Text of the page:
Built in the Art Deco box style the Babbacombe Concert Hall opened in May 1939. The auditorium could seat 600 people. The air conditioning was able to change the air six times per hour; warm/cold air being forced in at the front of the auditorium by electric fans and extracted at the rear. The very modern lighting system added to the impact of this new venue and the external lights along the Downs were controlled from inside the Concert Hall also.
But we need to go back to 1900 when the music was first played on the Downs. As tourism increased in Torquay and Babbacombe Downs became busier a bandstand of a simple wooden enclosure was erected towards the centre of the downs and a couple of times a week a band would play. One such band was Perrins, formed by a local greengrocer, Mr Perrin. Perrins, an amateur military band, was quite a regular here, twice a week throughout the year and even more frequently in the summer.
As Babbacombe Downs became more and more popular, a purpose build bandstand was built in 1928 on the site of the present theatre using the natural slope of the land as an auditorium and roughwood giving a little shelter from the wind. By 1935 a canvas awning topped it.
The Bandstand and also Redgate Beach were purchased from the proceeds of sale of the gas works in 1926 at Barton Hill Road.
After much pressure from the St Marychurch and Babbacombe business community the Babbacombe Concert Hall was constructed using exactly the same site as the Bandstand thus requiring no excavations, the owners of nearby properties also influenced its design too. It was built precisely to the same height as the old Bandstand when the canvas awning was in place. This meant in effect that no property had its view of Babbacombe Bay or Lyme Bay obscured.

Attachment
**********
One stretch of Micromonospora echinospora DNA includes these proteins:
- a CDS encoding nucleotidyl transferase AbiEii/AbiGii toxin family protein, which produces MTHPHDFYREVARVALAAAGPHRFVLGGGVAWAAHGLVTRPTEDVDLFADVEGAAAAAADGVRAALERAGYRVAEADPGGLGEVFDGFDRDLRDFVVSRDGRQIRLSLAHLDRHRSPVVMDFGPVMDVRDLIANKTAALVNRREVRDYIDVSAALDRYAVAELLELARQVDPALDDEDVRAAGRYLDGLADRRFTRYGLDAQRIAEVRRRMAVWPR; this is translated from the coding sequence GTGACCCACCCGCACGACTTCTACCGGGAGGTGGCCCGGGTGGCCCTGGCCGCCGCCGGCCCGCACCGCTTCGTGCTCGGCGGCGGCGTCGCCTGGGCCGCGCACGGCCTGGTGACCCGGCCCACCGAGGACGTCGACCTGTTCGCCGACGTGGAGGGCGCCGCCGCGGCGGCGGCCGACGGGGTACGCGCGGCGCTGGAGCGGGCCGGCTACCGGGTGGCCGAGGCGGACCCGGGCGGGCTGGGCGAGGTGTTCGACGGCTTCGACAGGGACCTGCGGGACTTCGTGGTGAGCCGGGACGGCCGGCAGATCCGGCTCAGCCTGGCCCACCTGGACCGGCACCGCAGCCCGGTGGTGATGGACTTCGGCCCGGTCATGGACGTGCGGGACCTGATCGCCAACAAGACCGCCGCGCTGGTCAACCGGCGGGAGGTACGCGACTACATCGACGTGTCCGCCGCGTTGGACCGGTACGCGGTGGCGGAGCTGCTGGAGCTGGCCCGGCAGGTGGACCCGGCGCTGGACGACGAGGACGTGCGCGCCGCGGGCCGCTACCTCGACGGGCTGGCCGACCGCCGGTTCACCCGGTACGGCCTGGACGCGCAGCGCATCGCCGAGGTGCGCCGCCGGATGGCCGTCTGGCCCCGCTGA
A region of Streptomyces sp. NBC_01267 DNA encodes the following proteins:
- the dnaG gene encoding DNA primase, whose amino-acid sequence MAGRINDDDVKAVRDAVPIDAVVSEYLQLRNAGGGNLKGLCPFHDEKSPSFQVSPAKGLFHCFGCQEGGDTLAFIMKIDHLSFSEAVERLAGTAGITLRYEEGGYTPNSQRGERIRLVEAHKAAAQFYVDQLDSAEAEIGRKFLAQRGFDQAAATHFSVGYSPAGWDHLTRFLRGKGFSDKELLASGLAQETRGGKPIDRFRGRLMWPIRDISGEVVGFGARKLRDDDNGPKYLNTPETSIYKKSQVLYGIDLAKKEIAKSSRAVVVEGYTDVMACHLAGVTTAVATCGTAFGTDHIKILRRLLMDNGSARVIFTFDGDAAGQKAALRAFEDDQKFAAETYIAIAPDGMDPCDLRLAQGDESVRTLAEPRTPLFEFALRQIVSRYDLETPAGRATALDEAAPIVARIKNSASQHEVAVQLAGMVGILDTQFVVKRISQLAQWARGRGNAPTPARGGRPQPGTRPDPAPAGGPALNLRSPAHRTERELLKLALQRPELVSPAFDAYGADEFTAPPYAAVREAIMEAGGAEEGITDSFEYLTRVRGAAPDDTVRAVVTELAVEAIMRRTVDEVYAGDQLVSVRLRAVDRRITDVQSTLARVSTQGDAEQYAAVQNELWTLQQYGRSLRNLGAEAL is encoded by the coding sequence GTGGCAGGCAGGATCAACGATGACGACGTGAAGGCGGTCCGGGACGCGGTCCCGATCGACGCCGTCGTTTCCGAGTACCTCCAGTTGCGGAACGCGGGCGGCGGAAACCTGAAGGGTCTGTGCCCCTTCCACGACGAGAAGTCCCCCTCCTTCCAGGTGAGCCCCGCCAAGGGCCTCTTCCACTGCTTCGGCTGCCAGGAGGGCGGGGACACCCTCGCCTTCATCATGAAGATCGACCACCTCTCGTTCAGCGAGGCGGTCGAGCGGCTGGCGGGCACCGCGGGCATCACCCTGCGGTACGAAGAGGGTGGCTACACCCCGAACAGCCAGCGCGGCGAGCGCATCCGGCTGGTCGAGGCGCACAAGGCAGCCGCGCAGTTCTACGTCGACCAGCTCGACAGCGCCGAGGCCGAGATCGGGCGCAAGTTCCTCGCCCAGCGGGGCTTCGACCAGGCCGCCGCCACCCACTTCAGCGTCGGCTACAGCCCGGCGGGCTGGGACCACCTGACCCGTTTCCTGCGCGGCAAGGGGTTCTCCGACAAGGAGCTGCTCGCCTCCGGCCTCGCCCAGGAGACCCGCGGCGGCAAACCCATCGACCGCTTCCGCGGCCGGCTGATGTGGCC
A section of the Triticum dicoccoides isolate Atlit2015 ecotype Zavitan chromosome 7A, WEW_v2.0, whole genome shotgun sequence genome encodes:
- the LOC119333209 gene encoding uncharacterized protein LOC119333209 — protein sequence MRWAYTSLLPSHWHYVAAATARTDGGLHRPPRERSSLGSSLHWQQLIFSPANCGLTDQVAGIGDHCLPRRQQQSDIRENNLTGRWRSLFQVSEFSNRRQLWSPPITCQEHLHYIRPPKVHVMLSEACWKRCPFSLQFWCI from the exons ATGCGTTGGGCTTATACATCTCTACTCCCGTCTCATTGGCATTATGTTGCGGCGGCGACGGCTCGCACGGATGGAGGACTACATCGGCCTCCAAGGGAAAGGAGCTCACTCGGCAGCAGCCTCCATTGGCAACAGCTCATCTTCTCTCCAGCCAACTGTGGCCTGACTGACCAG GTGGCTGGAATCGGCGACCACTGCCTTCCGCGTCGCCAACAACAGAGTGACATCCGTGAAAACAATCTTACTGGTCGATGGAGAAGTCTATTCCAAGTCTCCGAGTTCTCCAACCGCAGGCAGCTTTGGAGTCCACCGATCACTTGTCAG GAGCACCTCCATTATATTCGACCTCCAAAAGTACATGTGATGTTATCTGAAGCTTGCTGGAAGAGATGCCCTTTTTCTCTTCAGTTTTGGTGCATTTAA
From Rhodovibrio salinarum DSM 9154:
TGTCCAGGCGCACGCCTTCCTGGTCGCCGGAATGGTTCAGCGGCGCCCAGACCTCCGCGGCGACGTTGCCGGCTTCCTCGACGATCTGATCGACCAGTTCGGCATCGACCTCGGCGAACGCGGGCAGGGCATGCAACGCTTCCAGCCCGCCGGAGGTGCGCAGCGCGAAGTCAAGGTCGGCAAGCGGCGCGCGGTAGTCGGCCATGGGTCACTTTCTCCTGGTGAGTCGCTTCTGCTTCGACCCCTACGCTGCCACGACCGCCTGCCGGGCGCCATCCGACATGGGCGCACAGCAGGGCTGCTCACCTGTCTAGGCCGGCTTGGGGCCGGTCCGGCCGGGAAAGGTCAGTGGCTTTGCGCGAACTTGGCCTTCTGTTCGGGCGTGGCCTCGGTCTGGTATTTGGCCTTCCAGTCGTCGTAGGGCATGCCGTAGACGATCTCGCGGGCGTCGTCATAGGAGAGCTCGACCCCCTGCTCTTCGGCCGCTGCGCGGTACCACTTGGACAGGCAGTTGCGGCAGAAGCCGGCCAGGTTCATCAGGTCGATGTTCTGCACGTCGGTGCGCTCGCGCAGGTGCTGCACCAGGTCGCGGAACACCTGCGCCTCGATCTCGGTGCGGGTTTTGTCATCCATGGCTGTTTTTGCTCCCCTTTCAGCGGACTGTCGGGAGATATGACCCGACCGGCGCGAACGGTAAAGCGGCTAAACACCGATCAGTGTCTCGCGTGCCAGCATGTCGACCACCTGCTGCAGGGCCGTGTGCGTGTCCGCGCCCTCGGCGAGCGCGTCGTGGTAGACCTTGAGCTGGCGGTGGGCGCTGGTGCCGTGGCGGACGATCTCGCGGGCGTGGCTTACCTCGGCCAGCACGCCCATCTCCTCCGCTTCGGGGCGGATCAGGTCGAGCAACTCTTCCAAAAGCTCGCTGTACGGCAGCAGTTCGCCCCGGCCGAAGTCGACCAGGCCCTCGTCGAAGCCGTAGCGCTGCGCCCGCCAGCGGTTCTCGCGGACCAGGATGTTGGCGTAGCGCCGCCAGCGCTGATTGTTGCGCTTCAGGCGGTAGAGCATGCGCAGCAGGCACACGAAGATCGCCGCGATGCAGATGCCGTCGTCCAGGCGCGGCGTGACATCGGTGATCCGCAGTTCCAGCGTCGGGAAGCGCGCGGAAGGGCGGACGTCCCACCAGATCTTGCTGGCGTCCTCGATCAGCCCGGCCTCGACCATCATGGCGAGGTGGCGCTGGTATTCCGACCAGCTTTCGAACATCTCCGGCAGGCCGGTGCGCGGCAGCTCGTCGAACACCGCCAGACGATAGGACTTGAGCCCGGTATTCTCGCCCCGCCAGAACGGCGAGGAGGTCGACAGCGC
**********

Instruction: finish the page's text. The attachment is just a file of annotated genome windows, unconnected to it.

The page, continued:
So the Concert Hall opened in May 1939. Perrins Band had to find a new home and moved down to the Princess Pier in Torquay. Unfortunately the Second World War broke out in September and the first season only lasted for 12 months before the RAF commandeered it for a lectures. The boys were kitted out at Babbacombe Garage and stayed in the Hotels along the Downs. There were a few concerts during the War and ENSA Shows replaced summer entertainment.
After the war the Theatre was back in business and one or two up and comings appeared here: Ray Allen, Norman Vaughan, Bruce Forsythe, Roy Hudd and the Glen Miller Sounds.
Battles between Babbacombe and Torquay still crop up from time to time, not so many years ago Torquay tried to close the Theatre to help prop up the Princess Theatre. A petition of 3000 odd people and the backing of the Theatres Trust, the South West Arts and some of the artists that started their careers in Babbacombe soon put that to bed.